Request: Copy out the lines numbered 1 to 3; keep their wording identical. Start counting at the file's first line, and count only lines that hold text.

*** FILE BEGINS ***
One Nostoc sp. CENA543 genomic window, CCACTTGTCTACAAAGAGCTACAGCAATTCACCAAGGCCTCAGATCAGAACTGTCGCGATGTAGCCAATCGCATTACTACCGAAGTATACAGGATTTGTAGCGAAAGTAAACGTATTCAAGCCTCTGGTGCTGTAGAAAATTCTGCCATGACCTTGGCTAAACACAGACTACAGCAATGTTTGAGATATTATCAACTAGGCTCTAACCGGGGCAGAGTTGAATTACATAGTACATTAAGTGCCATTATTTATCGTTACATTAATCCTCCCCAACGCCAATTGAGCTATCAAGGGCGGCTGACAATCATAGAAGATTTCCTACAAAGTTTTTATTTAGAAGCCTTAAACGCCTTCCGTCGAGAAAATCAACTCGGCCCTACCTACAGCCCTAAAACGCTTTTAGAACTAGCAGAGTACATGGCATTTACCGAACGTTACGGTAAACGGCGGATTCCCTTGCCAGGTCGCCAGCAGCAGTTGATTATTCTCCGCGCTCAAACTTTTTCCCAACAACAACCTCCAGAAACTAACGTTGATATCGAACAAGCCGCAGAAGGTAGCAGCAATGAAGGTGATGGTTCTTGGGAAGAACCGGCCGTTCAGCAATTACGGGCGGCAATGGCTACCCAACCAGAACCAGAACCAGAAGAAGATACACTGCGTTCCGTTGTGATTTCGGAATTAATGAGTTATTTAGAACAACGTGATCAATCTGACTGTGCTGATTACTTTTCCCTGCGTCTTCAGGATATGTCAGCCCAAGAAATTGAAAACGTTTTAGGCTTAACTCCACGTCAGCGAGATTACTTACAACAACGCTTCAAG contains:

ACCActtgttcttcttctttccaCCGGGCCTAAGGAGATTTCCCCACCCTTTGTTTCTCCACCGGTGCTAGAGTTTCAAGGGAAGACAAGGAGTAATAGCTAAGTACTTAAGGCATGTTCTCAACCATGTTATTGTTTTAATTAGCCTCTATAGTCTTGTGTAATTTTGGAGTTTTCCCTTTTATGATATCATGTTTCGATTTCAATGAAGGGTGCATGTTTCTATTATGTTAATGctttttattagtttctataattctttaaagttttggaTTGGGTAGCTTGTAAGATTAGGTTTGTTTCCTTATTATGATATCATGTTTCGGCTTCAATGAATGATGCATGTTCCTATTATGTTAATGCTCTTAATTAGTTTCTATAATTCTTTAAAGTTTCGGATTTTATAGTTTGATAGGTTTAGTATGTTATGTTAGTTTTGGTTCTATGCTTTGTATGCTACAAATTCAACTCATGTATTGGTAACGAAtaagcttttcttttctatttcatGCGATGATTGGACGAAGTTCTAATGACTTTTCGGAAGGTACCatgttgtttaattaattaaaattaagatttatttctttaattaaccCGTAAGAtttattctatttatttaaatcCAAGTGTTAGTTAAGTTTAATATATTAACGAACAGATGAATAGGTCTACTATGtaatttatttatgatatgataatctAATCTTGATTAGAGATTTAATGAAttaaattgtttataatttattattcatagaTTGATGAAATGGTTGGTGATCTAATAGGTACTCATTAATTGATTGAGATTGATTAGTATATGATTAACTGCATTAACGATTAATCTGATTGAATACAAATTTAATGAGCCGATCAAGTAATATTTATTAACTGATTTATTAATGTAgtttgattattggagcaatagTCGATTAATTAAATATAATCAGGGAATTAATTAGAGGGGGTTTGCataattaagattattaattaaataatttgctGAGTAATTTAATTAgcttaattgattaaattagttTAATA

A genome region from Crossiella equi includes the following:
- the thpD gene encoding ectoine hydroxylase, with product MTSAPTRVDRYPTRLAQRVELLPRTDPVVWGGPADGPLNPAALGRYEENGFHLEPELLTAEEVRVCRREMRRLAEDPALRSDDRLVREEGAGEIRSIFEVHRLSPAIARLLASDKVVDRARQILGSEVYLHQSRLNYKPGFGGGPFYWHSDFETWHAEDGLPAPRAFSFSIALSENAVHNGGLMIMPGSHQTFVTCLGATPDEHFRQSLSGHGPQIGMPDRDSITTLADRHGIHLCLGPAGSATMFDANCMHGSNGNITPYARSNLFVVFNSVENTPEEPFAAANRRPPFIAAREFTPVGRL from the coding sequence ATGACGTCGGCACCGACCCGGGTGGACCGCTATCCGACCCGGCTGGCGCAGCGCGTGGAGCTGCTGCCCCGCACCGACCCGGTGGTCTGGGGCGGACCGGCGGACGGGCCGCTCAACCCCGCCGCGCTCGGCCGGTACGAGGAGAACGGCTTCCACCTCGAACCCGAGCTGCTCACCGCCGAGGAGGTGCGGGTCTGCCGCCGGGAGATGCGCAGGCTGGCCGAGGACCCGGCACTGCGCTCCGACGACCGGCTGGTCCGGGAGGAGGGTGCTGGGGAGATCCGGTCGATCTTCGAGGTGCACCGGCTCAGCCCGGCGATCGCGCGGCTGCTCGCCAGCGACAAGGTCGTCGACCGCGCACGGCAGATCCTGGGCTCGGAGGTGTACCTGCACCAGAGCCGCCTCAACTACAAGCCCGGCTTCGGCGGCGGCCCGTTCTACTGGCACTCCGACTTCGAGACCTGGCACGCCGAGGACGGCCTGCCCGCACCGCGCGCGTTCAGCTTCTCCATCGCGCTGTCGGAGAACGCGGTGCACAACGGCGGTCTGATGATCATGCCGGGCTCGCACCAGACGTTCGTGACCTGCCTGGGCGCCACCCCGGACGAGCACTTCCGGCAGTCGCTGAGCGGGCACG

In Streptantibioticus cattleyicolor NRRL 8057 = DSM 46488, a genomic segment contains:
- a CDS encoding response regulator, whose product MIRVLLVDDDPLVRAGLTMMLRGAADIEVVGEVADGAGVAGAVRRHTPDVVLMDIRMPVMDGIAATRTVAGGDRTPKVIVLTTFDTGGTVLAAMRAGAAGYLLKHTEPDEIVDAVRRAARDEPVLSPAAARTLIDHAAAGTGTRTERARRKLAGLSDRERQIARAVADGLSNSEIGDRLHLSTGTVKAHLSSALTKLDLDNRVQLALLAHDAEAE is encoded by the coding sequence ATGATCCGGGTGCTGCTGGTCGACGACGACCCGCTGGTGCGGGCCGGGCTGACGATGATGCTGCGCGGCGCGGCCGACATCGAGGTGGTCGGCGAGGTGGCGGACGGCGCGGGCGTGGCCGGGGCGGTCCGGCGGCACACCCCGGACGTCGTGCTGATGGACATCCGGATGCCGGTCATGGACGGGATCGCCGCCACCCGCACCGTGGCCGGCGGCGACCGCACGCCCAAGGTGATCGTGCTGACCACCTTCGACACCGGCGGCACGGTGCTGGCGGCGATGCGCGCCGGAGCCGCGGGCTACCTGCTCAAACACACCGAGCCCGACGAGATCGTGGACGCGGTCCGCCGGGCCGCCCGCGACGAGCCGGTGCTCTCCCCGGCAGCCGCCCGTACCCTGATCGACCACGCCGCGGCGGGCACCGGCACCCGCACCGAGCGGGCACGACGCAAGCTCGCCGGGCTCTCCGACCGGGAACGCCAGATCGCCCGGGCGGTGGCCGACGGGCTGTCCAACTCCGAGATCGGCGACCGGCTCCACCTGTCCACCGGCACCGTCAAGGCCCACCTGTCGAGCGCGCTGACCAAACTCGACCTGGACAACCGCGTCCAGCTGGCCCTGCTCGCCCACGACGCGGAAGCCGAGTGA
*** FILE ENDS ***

One Nostoc sp. CENA543 genomic window, CCACTTGTCTACAAAGAGCTACAGCAATTCACCAAGGCCTCAGATCAGAACTGTCGCGATGTAGCCAATCGCATTACTACCGAAGTATACAGGATTTGTAGCGAAAGTAAACGTATTCAAGCCTCTGGTGCTGTAGAAAATTCTGCCATGACCTTGGCTAAACACAGACTACAGCAATGTTTGAGATATTATCAACTAGGCTCTAACCGGGGCAGAGTTGAATTACATAGTACATTAAGTGCCATTATTTATCGTTACATTAATCCTCCCCAACGCCAATTGAGCTATCAAGGGCGGCTGACAATCATAGAAGATTTCCTACAAAGTTTTTATTTAGAAGCCTTAAACGCCTTCCGTCGAGAAAATCAACTCGGCCCTACCTACAGCCCTAAAACGCTTTTAGAACTAGCAGAGTACATGGCATTTACCGAACGTTACGGTAAACGGCGGATTCCCTTGCCAGGTCGCCAGCAGCAGTTGATTATTCTCCGCGCTCAAACTTTTTCCCAACAACAACCTCCAGAAACTAACGTTGATATCGAACAAGCCGCAGAAGGTAGCAGCAATGAAGGTGATGGTTCTTGGGAAGAACCGGCCGTTCAGCAATTACGGGCGGCAATGGCTACCCAACCAGAACCAGAACCAGAAGAAGATACACTGCGTTCCGTTGTGATTTCGGAATTAATGAGTTATTTAGAACAACGTGATCAATCTGACTGTGCTGATTACTTTTCCCTGCGTCTTCAGGATATGTCAGCCCAAGAAATTGAAAACGTTTTAGGCTTAACTCCACGTCAGCGAGATTACTTACAACAACGCTTCAAG contains:

ACCActtgttcttcttctttccaCCGGGCCTAAGGAGATTTCCCCACCCTTTGTTTCTCCACCGGTGCTAGAGTTTCAAGGGAAGACAAGGAGTAATAGCTAAGTACTTAAGGCATGTTCTCAACCATGTTATTGTTTTAATTAGCCTCTATAGTCTTGTGTAATTTTGGAGTTTTCCCTTTTATGATATCATGTTTCGATTTCAATGAAGGGTGCATGTTTCTATTATGTTAATGctttttattagtttctataattctttaaagttttggaTTGGGTAGCTTGTAAGATTAGGTTTGTTTCCTTATTATGATATCATGTTTCGGCTTCAATGAATGATGCATGTTCCTATTATGTTAATGCTCTTAATTAGTTTCTATAATTCTTTAAAGTTTCGGATTTTATAGTTTGATAGGTTTAGTATGTTATGTTAGTTTTGGTTCTATGCTTTGTATGCTACAAATTCAACTCATGTATTGGTAACGAAtaagcttttcttttctatttcatGCGATGATTGGACGAAGTTCTAATGACTTTTCGGAAGGTACCatgttgtttaattaattaaaattaagatttatttctttaattaaccCGTAAGAtttattctatttatttaaatcCAAGTGTTAGTTAAGTTTAATATATTAACGAACAGATGAATAGGTCTACTATGtaatttatttatgatatgataatctAATCTTGATTAGAGATTTAATGAAttaaattgtttataatttattattcatagaTTGATGAAATGGTTGGTGATCTAATAGGTACTCATTAATTGATTGAGATTGATTAGTATATGATTAACTGCATTAACGATTAATCTGATTGAATACAAATTTAATGAGCCGATCAAGTAATATTTATTAACTGATTTATTAATGTAgtttgattattggagcaatagTCGATTAATTAAATATAATCAGGGAATTAATTAGAGGGGGTTTGCataattaagattattaattaaataatttgctGAGTAATTTAATTAgcttaattgattaaattagttTAATA

A genome region from Crossiella equi includes the following: